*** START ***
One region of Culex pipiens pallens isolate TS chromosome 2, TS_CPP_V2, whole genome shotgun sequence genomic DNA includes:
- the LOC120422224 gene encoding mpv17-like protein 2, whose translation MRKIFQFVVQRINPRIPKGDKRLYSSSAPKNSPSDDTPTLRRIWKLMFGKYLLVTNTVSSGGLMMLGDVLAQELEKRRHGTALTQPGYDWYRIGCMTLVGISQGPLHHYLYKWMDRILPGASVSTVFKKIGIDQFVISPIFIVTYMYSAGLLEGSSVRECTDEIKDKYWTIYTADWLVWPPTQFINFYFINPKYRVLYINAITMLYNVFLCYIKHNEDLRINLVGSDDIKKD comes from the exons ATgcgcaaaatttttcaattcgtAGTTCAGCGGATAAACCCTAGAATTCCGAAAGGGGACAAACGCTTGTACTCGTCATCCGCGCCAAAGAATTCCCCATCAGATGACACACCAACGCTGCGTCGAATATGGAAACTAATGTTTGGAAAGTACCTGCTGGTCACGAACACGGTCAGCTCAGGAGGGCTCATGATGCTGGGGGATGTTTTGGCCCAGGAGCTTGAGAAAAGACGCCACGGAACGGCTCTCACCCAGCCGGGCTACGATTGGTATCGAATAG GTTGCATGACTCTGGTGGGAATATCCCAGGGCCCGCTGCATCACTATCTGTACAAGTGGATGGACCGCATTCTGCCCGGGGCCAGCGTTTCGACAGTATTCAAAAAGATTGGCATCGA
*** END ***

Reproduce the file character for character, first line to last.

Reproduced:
One region of Culex pipiens pallens isolate TS chromosome 2, TS_CPP_V2, whole genome shotgun sequence genomic DNA includes:
- the LOC120422224 gene encoding mpv17-like protein 2, whose translation MRKIFQFVVQRINPRIPKGDKRLYSSSAPKNSPSDDTPTLRRIWKLMFGKYLLVTNTVSSGGLMMLGDVLAQELEKRRHGTALTQPGYDWYRIGCMTLVGISQGPLHHYLYKWMDRILPGASVSTVFKKIGIDQFVISPIFIVTYMYSAGLLEGSSVRECTDEIKDKYWTIYTADWLVWPPTQFINFYFINPKYRVLYINAITMLYNVFLCYIKHNEDLRINLVGSDDIKKD comes from the exons ATgcgcaaaatttttcaattcgtAGTTCAGCGGATAAACCCTAGAATTCCGAAAGGGGACAAACGCTTGTACTCGTCATCCGCGCCAAAGAATTCCCCATCAGATGACACACCAACGCTGCGTCGAATATGGAAACTAATGTTTGGAAAGTACCTGCTGGTCACGAACACGGTCAGCTCAGGAGGGCTCATGATGCTGGGGGATGTTTTGGCCCAGGAGCTTGAGAAAAGACGCCACGGAACGGCTCTCACCCAGCCGGGCTACGATTGGTATCGAATAG GTTGCATGACTCTGGTGGGAATATCCCAGGGCCCGCTGCATCACTATCTGTACAAGTGGATGGACCGCATTCTGCCCGGGGCCAGCGTTTCGACAGTATTCAAAAAGATTGGCATCGA